Next time you open up your bottle of Arrowhead water, think about the drought-stricken state its contents came from.
— Mother Jones (@MotherJones) August 13, 2014
As Mother Jones reports, a good amount of bottled water comes from drought zones. About 55 percent of it is spring water (including the brands Crystal Geyser and Arrowhead), which the EPA describes as groundwater collected "at the point where water flows naturally to the earth's surface or from a borehole that taps into the underground source." The other 45 percent (including Dasani and Aquafina) comes from the municipal water supply — treated tap water.
There are a few reasons why so much of the bottled water supply comes from a parched California. Some of the many brands that have set up shop in the Golden State have been there more than a century. "You have to remember this is a 120-year-old brand," Arrowhead's Jane Lazgin tells Mother Jones. "Some of these sources have long, long been associated with the brand." California also does not have groundwater regulation, meaning if a water company drills and finds water, they get to use it.
But there's also an obvious reason that companies continue shipping out water from states that are struggling to find enough: Profit. In 2012, companies produced about 10 billion gallons of water with sales of $12 billion. Catherine Garcia
Dr. Dre announced on his radio show Saturday he will release his first new album in 15 years, Rolling Stone reports. Compton: A Soundtrack, which he's releasing exclusively on iTunes and Apple Music Aug. 7, will feature artists including Eminem, Kendrick Lamar, Ice Cube, Snoop Dogg, and the Game.
"I kept it under wraps, and now the album is finished," he said. "It's bananas. It's an 'inspired by' album. It's inspired by Straight Outta Compton."
Dre called the album his "grand finale." Julie Kliegman
Puerto Rico defaulted Saturday, missing a $58 million debt payment on Public Finance Corporation bonds. Victor Suarez, the governor's chief of staff, said Friday the island only has enough money to operate until November if nothing is done to increase cash flow, Reuters reports.
Gov. Alejandro Garcia Padilla announced in June that Puerto Rico would need restructuring on an unpayable $72 billion in debt. The White House has said the U.S. will not bail out the territory. Julie Kliegman
Officials said Sunday they found debris believed to be the door of an airplane on Réunion Island, a French territory in the Indian Ocean. The piece could offer more clues into the disappearance of Malaysian Airlines Flight 370 in March 2014, The Wall Street Journal reports.
Investigators found another piece of airplane debris on the island Wednesday. The wing section arrived in France on Saturday for observation, where Malaysian officials have confirmed it was from a Boeing 777 plane. Flight 370 is the only missing 777.
The airplane's door may help determine whether there's a connection between the debris and the missing plane, since it should have more distinct markings than the wing part. Julie Kliegman
Should Merkel win a fourth term, the first female chancellor would find herself right behind the longest-serving leaders in German history, Helmut Köhl and Otto von Bismarck.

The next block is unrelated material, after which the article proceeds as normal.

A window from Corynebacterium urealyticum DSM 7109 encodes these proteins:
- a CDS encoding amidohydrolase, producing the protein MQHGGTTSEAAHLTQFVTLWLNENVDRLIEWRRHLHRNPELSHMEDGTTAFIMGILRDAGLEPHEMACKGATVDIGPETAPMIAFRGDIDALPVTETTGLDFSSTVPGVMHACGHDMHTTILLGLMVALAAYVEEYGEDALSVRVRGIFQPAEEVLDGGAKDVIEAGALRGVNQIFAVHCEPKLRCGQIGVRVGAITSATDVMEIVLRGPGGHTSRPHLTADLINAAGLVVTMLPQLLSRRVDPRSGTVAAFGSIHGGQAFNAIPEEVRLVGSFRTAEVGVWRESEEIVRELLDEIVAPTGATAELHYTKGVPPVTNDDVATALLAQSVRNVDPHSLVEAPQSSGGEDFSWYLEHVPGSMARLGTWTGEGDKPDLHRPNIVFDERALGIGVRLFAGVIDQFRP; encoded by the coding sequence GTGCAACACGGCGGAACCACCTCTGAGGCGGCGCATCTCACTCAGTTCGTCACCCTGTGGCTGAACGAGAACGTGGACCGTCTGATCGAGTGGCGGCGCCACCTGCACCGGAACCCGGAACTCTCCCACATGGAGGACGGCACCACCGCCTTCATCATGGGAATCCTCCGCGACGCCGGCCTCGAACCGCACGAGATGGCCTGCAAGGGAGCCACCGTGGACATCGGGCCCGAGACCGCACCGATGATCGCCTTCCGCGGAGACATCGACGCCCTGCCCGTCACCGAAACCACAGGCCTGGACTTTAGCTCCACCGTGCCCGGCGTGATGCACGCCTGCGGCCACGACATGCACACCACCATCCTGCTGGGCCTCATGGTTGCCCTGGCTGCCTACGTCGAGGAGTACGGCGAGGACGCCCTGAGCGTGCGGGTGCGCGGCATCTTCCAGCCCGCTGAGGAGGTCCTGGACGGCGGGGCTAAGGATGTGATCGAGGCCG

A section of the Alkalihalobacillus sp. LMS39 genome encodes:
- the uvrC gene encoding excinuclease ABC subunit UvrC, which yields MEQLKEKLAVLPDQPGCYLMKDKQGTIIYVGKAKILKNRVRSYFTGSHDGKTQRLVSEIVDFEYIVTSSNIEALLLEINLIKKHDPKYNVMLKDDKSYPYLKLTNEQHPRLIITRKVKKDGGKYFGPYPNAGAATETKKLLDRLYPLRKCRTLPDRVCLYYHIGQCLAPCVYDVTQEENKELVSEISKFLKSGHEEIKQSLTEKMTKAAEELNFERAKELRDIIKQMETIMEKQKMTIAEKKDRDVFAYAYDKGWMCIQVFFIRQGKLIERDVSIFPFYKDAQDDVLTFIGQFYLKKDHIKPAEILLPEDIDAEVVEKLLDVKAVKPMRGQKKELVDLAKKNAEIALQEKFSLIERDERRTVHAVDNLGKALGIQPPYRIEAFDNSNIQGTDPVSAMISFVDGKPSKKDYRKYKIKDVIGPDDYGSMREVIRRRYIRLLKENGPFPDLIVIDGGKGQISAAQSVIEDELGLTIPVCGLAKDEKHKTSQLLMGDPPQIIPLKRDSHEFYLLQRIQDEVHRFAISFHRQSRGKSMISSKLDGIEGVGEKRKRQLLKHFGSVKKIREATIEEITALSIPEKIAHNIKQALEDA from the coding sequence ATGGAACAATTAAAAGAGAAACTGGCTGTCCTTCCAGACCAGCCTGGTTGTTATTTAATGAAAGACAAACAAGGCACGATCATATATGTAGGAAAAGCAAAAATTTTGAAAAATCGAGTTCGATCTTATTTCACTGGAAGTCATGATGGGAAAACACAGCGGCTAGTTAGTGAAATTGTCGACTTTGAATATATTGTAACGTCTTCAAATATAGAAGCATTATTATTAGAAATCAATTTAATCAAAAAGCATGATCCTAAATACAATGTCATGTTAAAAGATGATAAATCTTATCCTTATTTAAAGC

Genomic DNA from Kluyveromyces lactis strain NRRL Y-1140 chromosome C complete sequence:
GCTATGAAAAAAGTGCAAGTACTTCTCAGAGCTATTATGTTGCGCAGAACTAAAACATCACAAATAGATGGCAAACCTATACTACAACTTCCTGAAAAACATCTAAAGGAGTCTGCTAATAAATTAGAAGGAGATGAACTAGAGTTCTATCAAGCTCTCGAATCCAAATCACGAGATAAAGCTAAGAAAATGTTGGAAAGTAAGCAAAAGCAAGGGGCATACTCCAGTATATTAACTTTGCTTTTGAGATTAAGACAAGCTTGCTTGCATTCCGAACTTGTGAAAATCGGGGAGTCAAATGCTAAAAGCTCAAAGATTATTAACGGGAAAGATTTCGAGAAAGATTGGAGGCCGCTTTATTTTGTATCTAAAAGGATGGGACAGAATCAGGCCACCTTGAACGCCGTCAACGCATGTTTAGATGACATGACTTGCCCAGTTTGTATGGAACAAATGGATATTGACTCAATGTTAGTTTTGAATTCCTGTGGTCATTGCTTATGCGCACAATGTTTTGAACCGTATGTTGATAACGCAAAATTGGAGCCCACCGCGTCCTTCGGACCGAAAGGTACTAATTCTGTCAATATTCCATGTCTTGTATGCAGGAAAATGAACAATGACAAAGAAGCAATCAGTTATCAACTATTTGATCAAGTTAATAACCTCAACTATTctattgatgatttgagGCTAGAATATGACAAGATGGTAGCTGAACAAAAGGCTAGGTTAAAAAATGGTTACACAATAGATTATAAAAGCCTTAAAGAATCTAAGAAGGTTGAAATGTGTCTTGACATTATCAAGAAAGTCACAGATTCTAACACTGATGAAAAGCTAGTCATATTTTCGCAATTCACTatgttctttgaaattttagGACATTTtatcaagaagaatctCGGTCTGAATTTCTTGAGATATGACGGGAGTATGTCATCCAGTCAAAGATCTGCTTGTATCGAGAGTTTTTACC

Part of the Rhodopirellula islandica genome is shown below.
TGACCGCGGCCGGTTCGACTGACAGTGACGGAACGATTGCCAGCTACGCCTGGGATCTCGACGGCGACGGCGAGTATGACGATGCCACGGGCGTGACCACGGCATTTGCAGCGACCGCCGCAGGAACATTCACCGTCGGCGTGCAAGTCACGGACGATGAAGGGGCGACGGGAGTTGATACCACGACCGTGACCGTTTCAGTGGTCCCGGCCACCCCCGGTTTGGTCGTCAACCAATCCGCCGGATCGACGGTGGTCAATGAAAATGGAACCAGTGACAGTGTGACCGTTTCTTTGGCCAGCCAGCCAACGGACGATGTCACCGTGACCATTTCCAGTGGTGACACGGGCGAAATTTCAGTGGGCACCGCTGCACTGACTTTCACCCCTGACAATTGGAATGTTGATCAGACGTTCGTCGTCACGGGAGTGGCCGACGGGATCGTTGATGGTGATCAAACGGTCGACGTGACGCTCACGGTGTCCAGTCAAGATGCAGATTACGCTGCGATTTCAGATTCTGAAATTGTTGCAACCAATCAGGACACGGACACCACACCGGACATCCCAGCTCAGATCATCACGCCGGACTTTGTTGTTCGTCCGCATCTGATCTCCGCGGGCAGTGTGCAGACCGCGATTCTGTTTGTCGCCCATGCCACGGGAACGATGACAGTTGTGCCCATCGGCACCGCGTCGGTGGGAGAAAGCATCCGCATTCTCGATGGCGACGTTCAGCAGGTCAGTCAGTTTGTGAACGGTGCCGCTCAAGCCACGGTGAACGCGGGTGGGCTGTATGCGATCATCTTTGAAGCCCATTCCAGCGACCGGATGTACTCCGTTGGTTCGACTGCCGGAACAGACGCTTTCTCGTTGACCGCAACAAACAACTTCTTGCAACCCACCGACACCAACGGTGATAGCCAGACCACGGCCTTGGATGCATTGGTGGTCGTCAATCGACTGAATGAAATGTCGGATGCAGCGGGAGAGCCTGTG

There's no obvious successor in place and Merkel is popular in polls, so Politico reports her 2017 candidacy has been anticipated. Julie Kliegman
The NAACP kicked off a 40-day march through the U.S. South on Saturday meant to highlight issues of racial injustice in the country, Reuters reports. The Journey for Justice organizers started with a civil rights rally in Selma, Alabama, a city key to the civil rights movement of the 1960s.
The march was sparked by the many recent instances of police officers killing unarmed black men, including Michael Brown in Ferguson, Missouri, and Eric Garner in Staten Island, New York.
"We can continue to be serially outraged, or we can engage in an outrageously patriotic demonstration with a commitment to bringing about reform in this country," NAACP President Cornell William Brooks said.
Marchers will conduct teach-ins in Georgia, South Carolina, North Carolina, and Virginia, as they make their way to Washington, D.C., for a final rally Sept. 16. Julie Kliegman
For years, scientists thought Africa's golden jackals to be the same as Eurasian golden jackals. Only one problem: the African ones turned out to not be jackals at all, The Huffington Post reports.
In a new DNA study published Thursday in Current Biology, researchers concluded that what they thought were jackals are actually African golden wolves, the first new species of canine found in Africa in 150 years, according to The Guardian.
— Discovery (@Discovery) August 1, 2015
The World Health Organization asked the International Olympic Committee to conduct tests for viruses on the water in Rio de Janeiro, the site of 2016's summer games, The Associated Press reports. The move comes days after an AP investigation found high levels of viruses and bacteria from sewage in the city's water, where open-water swimming and boating events will be held for 1,400 athletes.
The international Sailing Federation will also run independent tests for viruses in the water. One unique feature of Rio playing host to the Olympics is that the boating events are set to be contested unusually close to the rest of the action, offering good publicity to those sports and their athletes. But the venue could change if the waters are deemed unsafe. Julie Kliegman